Why you need a good emergency locator transmitter (ELT)

Craig Medred has written a great post for the Alaska Dispatch’s Bush Pilot blog about a recent incident in Alaska that showed the importance of having a good emergency locator transmitter (ELT) whenever and wherever you fly. The incident involved the crash of a single-engine Cessna 185 airplane in the Alphabet Hills north of remote Glennallen in Southcentral Alaska when Wayne Humbert, one of the four onboard the aircraft, reached into his pocket for a four year old “yellow, six-ounce, palm-size” satellite messaging device known as "Spot." On it were four buttons and he pressed the one that said “Help.”

After pushing the button, a signal went to a satellite and then back to Globalstar’s headquarters in Louisiana. There, a computer identified Humbert as the owner of the device and a call was made to his wife in Anchorage – who was not home. A second call was then made to his mother in Arizona who was not sure what to do and hence, another call was made to his wife. This time they reached her and she called the Alaska Wildlife Troopers who were soon in the air and on their way to the crash scene to pick up a bruised Humbert along with his three friends.

Craig then noted that Federal Aviation Administration-required ELTs have become a regular topic of discussion among Alaska’s small-plane pilots and Bush fliers due to their expense as the latest 406 MHz ELT device costs US$995 while the Spot device cost around US$150. He further quoted Gary Bennett from Northern Avionics in Anchorage as saying that cost is a major factor that keeps many pilots from switching to the newer device. Moreover:

"AOPA opposes any attempt to mandate or otherwise require the replacement of existing 121.5/243-MHz ELTs with 406-MHz units. AOPA recognizes the benefits that can be derived from the advanced ELTs available today. However, the benefits of advanced ELTs must be balanced against cost and the needs of the individual aircraft owner," the organization says on its website. "AOPA supports the installation of these more advanced ELTs on a voluntary basis. General aviation is an industry already struggling under the weight of increased regulation and mandated equipage, and the decisions to replace an existing ELT should be left to the discretion of the aircraft owner."

Luckily for Humbert, both the new 406 MHz ELT device on the aircraft plus his “Spot” device worked and he and his friends were quickly rescued.

Craig’s post then went on to discuss other various emergency locator transmitter options and hence, its well worth reading by pilots everywhere – especially those who fly in remote areas.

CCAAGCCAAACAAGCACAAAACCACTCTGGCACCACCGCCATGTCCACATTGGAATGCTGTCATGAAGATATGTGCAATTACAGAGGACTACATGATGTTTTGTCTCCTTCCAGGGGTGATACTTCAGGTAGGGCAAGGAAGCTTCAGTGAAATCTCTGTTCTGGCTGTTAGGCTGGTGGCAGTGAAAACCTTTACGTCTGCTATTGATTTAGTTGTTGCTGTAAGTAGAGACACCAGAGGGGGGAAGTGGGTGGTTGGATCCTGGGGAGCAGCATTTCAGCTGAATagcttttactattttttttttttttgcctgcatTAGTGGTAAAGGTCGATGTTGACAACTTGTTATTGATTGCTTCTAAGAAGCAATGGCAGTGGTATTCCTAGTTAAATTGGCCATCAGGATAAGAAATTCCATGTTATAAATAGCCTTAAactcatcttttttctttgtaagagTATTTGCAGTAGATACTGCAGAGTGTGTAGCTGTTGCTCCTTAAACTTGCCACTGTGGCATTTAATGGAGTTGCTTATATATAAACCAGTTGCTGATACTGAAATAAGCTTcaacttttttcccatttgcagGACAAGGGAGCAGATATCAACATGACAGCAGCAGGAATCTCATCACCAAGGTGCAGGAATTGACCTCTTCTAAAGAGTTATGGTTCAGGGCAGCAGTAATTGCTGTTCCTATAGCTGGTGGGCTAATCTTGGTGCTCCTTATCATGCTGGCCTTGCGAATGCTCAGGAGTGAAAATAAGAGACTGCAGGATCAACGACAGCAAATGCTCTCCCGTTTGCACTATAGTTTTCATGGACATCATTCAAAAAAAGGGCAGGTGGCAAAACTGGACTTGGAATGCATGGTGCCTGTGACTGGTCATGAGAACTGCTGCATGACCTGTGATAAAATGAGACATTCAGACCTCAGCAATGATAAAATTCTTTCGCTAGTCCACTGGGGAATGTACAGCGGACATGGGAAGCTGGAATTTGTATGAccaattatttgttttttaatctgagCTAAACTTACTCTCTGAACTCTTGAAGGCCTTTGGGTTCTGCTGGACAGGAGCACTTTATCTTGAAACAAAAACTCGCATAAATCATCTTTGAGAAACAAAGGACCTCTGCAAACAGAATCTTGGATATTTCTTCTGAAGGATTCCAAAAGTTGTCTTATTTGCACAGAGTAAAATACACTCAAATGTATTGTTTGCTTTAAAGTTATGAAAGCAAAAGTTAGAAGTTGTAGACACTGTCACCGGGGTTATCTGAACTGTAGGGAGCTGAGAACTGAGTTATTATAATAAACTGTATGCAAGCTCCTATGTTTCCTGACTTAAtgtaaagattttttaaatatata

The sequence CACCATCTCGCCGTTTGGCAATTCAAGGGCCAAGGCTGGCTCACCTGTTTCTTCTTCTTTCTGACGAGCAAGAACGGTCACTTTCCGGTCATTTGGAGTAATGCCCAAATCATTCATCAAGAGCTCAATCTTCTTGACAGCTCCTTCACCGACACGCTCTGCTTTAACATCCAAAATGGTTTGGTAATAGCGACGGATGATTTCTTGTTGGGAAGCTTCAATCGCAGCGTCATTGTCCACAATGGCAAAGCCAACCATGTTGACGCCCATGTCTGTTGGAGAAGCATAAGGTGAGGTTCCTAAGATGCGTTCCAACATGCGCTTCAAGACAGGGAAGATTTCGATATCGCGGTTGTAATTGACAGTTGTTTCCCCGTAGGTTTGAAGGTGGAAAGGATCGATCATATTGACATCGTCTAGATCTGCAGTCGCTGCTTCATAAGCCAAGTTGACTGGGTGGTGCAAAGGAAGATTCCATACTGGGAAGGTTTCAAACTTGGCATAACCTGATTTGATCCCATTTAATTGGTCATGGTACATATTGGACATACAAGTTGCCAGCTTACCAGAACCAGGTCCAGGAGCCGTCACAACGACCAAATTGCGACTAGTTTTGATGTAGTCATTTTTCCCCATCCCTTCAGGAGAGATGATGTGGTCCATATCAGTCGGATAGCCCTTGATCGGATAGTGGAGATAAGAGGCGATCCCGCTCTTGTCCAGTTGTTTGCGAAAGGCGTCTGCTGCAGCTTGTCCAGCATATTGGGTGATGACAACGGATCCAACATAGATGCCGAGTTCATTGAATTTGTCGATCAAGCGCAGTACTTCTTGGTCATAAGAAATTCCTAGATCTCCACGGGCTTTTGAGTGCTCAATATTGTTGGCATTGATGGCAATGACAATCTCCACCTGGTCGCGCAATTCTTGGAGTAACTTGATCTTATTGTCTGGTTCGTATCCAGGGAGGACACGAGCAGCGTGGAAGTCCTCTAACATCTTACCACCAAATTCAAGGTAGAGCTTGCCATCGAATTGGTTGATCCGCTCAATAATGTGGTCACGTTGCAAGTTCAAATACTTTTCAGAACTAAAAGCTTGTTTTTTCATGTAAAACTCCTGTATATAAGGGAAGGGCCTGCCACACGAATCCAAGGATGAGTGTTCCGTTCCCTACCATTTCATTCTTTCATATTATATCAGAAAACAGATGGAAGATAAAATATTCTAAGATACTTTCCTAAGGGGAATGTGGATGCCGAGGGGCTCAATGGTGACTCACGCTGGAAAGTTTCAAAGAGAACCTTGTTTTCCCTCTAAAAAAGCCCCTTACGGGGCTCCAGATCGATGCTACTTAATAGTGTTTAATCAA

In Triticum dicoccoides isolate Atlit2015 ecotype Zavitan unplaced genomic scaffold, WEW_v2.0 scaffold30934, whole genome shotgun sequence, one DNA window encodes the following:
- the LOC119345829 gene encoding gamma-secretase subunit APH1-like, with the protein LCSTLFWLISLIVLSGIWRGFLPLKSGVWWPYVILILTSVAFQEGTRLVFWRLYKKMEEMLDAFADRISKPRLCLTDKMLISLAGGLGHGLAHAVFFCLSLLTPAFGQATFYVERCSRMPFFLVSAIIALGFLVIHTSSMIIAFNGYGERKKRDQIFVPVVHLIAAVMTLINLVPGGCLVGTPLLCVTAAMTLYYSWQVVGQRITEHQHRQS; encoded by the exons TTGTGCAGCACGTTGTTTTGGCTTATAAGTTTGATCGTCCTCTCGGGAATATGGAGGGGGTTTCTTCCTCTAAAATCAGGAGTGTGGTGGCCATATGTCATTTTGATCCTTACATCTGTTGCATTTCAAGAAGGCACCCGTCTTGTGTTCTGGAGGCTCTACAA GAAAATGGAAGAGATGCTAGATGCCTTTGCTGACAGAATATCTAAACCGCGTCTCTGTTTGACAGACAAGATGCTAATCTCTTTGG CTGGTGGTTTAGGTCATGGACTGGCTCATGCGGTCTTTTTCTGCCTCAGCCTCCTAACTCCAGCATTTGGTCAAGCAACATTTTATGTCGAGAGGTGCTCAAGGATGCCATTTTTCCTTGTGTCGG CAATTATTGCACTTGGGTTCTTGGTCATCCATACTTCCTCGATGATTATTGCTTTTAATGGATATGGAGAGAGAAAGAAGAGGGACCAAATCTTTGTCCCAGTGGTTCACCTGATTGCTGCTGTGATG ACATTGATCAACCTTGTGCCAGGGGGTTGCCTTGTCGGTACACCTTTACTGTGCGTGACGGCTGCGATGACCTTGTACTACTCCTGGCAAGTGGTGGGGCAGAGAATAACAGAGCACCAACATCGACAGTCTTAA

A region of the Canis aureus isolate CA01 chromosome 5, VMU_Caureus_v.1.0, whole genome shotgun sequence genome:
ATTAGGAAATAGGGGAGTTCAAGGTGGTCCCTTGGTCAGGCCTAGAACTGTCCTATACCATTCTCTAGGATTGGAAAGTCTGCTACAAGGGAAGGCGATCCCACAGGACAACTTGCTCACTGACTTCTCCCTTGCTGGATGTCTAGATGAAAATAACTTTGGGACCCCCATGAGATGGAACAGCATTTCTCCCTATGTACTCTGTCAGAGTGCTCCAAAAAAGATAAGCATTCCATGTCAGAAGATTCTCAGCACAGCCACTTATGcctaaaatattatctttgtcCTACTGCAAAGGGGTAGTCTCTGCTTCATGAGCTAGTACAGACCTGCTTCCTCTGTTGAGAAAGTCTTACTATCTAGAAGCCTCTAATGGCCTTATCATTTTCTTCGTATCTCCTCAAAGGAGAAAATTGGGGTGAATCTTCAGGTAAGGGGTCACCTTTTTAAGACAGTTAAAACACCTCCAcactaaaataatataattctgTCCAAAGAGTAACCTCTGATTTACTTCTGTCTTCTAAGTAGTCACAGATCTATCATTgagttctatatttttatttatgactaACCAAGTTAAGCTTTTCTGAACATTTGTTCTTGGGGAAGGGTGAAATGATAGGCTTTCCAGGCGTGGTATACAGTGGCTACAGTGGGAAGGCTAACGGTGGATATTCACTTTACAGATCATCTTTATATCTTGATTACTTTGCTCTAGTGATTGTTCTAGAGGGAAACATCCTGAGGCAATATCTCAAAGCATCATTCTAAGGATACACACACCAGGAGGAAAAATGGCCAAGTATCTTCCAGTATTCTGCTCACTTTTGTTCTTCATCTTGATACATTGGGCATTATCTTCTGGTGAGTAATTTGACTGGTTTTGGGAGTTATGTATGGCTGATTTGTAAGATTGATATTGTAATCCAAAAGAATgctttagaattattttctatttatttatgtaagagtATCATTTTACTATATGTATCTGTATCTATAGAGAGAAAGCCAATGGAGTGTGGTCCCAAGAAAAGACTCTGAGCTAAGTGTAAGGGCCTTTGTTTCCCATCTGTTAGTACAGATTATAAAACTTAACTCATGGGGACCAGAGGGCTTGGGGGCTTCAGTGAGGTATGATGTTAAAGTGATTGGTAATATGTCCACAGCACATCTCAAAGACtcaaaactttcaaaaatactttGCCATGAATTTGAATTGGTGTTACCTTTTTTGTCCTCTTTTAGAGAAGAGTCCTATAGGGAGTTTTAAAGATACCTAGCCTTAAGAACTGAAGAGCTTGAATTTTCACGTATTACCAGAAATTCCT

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2 Responses to Why you need a good emergency locator transmitter (ELT)

  1. Vincent September 28, 2010 at 06:35 #

    There's no need to go as far as Alaska to need modern ELTs… One of the problems with the old 121.5 ones is that they don't send any information, just a tone on the emergency frequency. Even with airborne direction finders, it can be really hard to locate such a transmitter in a region like the Alps, where radio signals can be reflected and seem to fulfil a whole valley.

    The new ELTs can send an aircraft registration as well as a position, making the response of emergency teams way faster.

    Now, regarding AOPA, I understand that they only oppose to the mandatory aspect of any change, to give the choice to owners. They don't oppose to the technology itself, as far as I know…

  2. Michael Mayes September 28, 2010 at 14:56 #

    @Vincent Yep, AOPA doesn't oppose the technology itself, in fact they appreciate the additional safety it can provide. However they always have to fight against mandatory changes such as this, especially when the financial burden might be more than some people can bear right away, and making it mandatory would make it illegal to fly without it (ELTs are VFR required equipment here in the states, as I'm sure it is over the pond).

    The AOPA does a decent job I believe of compromising for the most part and getting windows of transition for new mandates in order to make the GA fleet safer, but to allow owner/operators the chance to move over when they can afford it.

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